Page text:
• A very early Dreamcast prototype, called the "AutoDemo", has been unearthed and searched through. 3 test maps and many early maps were found, but the biggest find was the map geometry of the early Windy Hill, as seen in the game's earliest promotional materials and in the intro cutscene. The map, along with structures in the test maps, suggested that the game would have been more dependent on Sonic's momentum, rather than his raw speed, and may have featured physics similar to the Genesis games.
    • Most of the characters had different animations reflective of their unused abilities.
    • Knuckles at one point had more combat heavy abilities such as uppercuts and takedown punches which were seen in the earlier promotional videos of the game. Animations for them can be found in the demo.
    • An unused cutscene can be found for E-102 Gamma that implies it would have been played after failing to complete Final Egg.
    • Sonic's Light Speed Attack works differently in the demo and is the only upgrade implemented in the demo. Sonic kneels down instead of rolling and the player can press A to move or B to turn the move into a standard homing attack.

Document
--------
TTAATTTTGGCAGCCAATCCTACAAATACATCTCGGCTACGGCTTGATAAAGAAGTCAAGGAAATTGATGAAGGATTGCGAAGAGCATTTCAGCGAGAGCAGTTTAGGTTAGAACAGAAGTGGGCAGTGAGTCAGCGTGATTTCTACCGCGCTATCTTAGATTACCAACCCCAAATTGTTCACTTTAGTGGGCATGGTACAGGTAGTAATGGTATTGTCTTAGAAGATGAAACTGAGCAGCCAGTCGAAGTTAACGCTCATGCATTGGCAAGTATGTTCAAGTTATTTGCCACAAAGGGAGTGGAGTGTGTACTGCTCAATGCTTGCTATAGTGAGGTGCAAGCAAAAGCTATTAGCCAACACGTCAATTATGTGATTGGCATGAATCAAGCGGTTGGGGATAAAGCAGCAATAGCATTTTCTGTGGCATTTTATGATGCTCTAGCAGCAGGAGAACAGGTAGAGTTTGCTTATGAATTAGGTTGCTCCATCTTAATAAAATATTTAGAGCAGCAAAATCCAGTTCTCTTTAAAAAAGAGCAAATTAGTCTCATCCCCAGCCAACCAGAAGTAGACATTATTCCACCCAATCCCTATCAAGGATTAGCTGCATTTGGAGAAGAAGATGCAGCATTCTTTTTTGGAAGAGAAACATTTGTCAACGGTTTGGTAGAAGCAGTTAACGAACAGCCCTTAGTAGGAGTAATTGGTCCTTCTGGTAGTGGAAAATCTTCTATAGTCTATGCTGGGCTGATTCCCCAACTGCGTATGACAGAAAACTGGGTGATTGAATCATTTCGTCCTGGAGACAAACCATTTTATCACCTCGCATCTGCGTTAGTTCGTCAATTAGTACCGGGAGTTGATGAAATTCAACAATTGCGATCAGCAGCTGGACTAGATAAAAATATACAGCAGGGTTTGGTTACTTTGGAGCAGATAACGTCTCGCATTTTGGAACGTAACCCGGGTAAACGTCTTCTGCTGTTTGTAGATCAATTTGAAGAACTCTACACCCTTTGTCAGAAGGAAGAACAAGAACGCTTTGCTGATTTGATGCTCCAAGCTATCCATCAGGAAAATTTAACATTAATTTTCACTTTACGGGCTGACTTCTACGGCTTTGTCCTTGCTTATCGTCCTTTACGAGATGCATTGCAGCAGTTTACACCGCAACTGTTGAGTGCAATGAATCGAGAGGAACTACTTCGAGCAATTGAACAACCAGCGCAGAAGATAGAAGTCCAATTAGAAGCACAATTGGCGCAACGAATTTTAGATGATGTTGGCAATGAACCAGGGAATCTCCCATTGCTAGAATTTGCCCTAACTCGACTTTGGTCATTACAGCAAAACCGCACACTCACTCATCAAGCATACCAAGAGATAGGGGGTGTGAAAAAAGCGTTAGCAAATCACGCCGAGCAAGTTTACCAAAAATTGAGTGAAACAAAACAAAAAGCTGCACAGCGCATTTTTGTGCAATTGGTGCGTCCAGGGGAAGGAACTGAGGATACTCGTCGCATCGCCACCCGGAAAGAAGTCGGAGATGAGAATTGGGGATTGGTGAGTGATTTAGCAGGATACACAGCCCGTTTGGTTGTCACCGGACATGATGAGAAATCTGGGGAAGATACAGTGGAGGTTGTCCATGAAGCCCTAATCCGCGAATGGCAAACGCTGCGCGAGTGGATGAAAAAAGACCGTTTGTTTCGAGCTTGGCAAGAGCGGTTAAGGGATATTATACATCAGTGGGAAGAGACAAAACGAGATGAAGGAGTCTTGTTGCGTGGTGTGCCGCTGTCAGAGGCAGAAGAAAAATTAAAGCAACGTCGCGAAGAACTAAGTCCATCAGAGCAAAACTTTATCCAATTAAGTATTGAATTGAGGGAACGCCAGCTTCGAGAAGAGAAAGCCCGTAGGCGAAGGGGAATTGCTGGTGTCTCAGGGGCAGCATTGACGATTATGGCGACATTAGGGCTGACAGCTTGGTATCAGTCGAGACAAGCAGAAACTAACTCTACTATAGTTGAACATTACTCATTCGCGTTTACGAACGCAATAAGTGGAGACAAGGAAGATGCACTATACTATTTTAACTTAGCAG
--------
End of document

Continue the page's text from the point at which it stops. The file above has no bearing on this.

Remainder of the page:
• Data inside the final game refers to unused levels such as a desert, jungle, and mushroom stage.
    • There was a promotional image of Sky Chase with a fire-breathing mechanical dragon boss, but it's not present in the final product. It actually still exists within some versions of the game, but when hacked in all it does is follow the player without attacking, lacks proper animations, and nothing happens if you shoot it.
    • In one demo of the game, using a cheating device to access the chao garden reveals a different chao releasing mechanism. Simply put, it's a button that, when pressed while a chao is placed in front of it, a grate opens up, it falls into it, and grinding and shredding sounds are heard. These sounds were possibly meant to replicate the Dreamcast processing noise and for the Dreamcast VMU device but seeing that the demo was not programmed for this feature, The screen on the mechanism says no data and there is no way to get the chao back.
    • Knuckles' voice in the E3 1999 demo was different from the version in the final product. He had the same voice actor, however the voice direction was very different and more serious sounding. The lines were also slightly different. One of his lines ("Oh no!") was used in the final product, however in a separate cutscene. Oddly enough, some of these voices actually ended up used in Sonic Adventure DX, but only the ones that played outside of cutscenes.